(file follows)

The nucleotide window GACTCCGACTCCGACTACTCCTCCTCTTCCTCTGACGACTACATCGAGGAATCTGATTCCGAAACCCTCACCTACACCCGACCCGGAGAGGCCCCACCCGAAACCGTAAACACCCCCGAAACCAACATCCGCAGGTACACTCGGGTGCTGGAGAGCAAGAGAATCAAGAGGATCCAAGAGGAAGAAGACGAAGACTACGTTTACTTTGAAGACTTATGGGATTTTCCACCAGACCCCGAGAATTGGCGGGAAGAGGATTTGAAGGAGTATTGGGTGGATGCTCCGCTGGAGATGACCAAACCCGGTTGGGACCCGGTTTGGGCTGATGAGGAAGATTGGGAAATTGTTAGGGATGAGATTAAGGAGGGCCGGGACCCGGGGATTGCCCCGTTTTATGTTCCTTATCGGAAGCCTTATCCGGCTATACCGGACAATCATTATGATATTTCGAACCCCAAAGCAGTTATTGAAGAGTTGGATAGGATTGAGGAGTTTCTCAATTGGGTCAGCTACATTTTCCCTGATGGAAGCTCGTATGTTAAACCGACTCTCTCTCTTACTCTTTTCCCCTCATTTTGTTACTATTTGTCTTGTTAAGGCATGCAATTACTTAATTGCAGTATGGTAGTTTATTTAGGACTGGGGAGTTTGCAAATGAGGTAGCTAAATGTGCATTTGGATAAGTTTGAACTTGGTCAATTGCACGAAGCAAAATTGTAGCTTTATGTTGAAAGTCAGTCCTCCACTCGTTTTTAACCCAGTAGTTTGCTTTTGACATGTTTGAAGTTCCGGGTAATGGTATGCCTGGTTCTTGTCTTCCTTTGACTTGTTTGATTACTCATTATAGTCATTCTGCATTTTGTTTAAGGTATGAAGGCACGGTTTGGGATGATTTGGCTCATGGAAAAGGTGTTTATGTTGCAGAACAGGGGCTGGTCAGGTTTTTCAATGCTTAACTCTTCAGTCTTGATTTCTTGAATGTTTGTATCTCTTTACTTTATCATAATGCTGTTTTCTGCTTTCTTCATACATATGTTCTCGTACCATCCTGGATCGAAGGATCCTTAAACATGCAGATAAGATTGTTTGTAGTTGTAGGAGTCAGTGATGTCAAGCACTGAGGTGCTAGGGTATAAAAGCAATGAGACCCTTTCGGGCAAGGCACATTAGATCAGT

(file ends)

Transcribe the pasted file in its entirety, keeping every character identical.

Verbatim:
The nucleotide window GACTCCGACTCCGACTACTCCTCCTCTTCCTCTGACGACTACATCGAGGAATCTGATTCCGAAACCCTCACCTACACCCGACCCGGAGAGGCCCCACCCGAAACCGTAAACACCCCCGAAACCAACATCCGCAGGTACACTCGGGTGCTGGAGAGCAAGAGAATCAAGAGGATCCAAGAGGAAGAAGACGAAGACTACGTTTACTTTGAAGACTTATGGGATTTTCCACCAGACCCCGAGAATTGGCGGGAAGAGGATTTGAAGGAGTATTGGGTGGATGCTCCGCTGGAGATGACCAAACCCGGTTGGGACCCGGTTTGGGCTGATGAGGAAGATTGGGAAATTGTTAGGGATGAGATTAAGGAGGGCCGGGACCCGGGGATTGCCCCGTTTTATGTTCCTTATCGGAAGCCTTATCCGGCTATACCGGACAATCATTATGATATTTCGAACCCCAAAGCAGTTATTGAAGAGTTGGATAGGATTGAGGAGTTTCTCAATTGGGTCAGCTACATTTTCCCTGATGGAAGCTCGTATGTTAAACCGACTCTCTCTCTTACTCTTTTCCCCTCATTTTGTTACTATTTGTCTTGTTAAGGCATGCAATTACTTAATTGCAGTATGGTAGTTTATTTAGGACTGGGGAGTTTGCAAATGAGGTAGCTAAATGTGCATTTGGATAAGTTTGAACTTGGTCAATTGCACGAAGCAAAATTGTAGCTTTATGTTGAAAGTCAGTCCTCCACTCGTTTTTAACCCAGTAGTTTGCTTTTGACATGTTTGAAGTTCCGGGTAATGGTATGCCTGGTTCTTGTCTTCCTTTGACTTGTTTGATTACTCATTATAGTCATTCTGCATTTTGTTTAAGGTATGAAGGCACGGTTTGGGATGATTTGGCTCATGGAAAAGGTGTTTATGTTGCAGAACAGGGGCTGGTCAGGTTTTTCAATGCTTAACTCTTCAGTCTTGATTTCTTGAATGTTTGTATCTCTTTACTTTATCATAATGCTGTTTTCTGCTTTCTTCATACATATGTTCTCGTACCATCCTGGATCGAAGGATCCTTAAACATGCAGATAAGATTGTTTGTAGTTGTAGGAGTCAGTGATGTCAAGCACTGAGGTGCTAGGGTATAAAAGCAATGAGACCCTTTCGGGCAAGGCACATTAGATCAGT